In previous articles, I noted that Terence Crawford has a mean streak in him much to the manner of Sugar Ray Leonard….which I no longer believe is one of the best kept secrets in boxing. Crawford knew no later than the third round that he couldn’t lose, but seemed to enjoy punishing Horn as the fight progressed. Looking back it appears that Crawford drew even more motivation from Horn’s words.
Moreover, I don’t think it applied expressly to Horn. No, I think Terence Crawford, once he’s challenged and in the heat of battle, really enjoys working his opponents over and beating them up. With the risk of sending the Floyd Mayweather fans off the cliff and turning their world upside down, I believe Crawford is more skilled and is a more stylistic chameleon than Mayweather was, not to mention he fights with more of a chip on his shoulder when challenged. As great as Floyd was, I never sensed that he actually liked to fight as I sense with Crawford. It’s not just about the money with him. Like Leonard when he was nailed, Crawford becomes that much more driven to pay you back two-fold. Mayweather, as was often the case with Muhammad Ali, would rather show you up and embarrass you….not Crawford, he wants to hurt you and make you wish you never signed up to fight him. And sometimes it’s that killer instinct and mental hardness that drives greats or near greats to go on to become all-time greats.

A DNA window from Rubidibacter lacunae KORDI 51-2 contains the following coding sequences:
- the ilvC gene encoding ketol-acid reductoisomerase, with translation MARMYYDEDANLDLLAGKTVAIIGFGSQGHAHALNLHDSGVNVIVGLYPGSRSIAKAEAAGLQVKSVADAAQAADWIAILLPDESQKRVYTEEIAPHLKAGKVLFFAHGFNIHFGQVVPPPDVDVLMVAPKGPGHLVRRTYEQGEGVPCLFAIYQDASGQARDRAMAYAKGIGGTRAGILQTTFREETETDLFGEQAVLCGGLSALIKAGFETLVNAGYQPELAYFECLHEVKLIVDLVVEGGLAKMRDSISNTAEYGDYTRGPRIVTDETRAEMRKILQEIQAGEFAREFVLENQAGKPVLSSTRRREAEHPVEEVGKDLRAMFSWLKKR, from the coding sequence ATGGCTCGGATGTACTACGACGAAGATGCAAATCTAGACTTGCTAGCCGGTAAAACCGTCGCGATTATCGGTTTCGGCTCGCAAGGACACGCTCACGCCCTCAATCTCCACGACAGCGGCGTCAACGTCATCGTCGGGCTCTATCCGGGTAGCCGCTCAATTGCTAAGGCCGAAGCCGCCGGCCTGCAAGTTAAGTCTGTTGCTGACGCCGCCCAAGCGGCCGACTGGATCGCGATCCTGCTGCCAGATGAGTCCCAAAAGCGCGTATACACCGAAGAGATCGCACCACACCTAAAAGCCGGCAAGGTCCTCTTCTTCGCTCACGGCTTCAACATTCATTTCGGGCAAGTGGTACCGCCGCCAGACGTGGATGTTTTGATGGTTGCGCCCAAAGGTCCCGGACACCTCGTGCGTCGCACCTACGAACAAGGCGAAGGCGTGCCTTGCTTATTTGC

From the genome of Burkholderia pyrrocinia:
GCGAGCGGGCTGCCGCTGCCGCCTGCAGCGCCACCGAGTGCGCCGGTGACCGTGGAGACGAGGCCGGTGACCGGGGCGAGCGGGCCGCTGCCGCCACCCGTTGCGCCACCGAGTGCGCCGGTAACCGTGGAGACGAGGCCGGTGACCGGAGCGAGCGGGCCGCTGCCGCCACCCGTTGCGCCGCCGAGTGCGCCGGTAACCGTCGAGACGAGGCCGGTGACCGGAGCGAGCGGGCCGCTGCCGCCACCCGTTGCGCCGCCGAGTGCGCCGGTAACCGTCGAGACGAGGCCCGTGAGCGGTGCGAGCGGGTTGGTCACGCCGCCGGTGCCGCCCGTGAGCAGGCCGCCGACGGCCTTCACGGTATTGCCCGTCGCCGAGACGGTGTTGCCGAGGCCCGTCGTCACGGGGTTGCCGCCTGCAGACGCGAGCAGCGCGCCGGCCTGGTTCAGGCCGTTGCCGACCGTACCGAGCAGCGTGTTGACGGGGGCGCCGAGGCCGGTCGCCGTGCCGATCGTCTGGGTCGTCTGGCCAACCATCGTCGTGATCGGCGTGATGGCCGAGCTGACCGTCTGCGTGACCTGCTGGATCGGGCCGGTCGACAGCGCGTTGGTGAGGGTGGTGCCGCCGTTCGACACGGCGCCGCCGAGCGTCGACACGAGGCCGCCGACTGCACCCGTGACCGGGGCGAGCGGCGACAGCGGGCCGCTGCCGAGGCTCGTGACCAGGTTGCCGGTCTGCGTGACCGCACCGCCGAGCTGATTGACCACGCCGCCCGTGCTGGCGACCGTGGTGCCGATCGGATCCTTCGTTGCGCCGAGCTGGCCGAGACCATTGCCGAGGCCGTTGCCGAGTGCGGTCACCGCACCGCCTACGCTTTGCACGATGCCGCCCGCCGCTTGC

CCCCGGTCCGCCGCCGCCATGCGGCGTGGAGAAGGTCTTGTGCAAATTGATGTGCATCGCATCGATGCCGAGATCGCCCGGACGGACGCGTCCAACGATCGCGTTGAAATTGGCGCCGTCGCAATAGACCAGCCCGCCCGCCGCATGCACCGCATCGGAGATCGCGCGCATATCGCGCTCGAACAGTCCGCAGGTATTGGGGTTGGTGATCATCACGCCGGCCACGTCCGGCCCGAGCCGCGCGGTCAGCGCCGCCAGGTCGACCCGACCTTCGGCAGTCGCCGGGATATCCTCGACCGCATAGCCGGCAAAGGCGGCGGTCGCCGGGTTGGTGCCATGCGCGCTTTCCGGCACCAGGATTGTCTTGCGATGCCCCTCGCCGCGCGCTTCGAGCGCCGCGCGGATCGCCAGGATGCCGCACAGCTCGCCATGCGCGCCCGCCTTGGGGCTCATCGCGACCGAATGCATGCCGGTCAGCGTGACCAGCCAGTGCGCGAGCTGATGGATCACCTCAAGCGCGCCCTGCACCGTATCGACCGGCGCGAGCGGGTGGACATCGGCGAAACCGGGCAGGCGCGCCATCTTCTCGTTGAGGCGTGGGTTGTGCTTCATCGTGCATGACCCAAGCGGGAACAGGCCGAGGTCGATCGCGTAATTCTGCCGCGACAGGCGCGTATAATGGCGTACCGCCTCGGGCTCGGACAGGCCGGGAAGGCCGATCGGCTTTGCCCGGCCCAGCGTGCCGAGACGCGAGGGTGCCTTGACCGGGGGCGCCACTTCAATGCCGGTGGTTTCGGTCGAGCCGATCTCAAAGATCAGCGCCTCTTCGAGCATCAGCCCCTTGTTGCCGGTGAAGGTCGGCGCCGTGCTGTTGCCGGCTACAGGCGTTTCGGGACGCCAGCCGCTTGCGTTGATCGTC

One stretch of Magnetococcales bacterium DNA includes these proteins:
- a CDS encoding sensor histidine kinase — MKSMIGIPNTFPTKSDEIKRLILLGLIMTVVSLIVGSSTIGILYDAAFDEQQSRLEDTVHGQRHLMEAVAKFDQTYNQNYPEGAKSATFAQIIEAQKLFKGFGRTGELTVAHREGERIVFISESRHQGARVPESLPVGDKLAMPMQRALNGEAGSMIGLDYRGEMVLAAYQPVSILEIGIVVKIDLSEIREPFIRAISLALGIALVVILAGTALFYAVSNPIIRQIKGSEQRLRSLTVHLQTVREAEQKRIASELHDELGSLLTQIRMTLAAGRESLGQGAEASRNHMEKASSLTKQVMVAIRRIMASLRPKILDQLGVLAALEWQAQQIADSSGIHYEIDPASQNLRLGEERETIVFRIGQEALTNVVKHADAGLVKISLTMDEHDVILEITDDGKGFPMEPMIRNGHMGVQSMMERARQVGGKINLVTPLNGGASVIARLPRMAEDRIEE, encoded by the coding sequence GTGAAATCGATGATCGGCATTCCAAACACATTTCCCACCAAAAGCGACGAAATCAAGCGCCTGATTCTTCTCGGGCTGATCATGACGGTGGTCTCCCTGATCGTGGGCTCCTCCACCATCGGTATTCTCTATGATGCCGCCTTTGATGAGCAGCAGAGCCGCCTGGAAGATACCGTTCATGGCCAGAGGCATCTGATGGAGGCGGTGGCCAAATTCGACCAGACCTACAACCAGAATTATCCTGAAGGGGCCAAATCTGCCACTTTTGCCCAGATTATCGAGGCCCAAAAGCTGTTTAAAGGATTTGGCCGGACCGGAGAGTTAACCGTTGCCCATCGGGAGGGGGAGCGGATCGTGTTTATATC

Terence Crawford’s one-sided destruction of Jeff Horn showed what a multi-faceted and resourceful fighter he is and showed without a doubt that he’s ready for any welterweight on the planet. At the moment he’s the overall greatest fighter in the game. Crawford may not be the eye candy Vasyl Lomachenko is, and his skills may be a little more difficult for some to appreciate, but I think he’s more diverse and fascinating to watch and the number-one must-see fighter in boxing. Opponents have an idea of what to expect from Lomachenko. Not so with Crawford because he sometimes morphs stylistically from round to round.
Photo credit: Mikey Williams for Top Rank
Frank Lotierzo can be contacted at GlovedFist@Gmail.com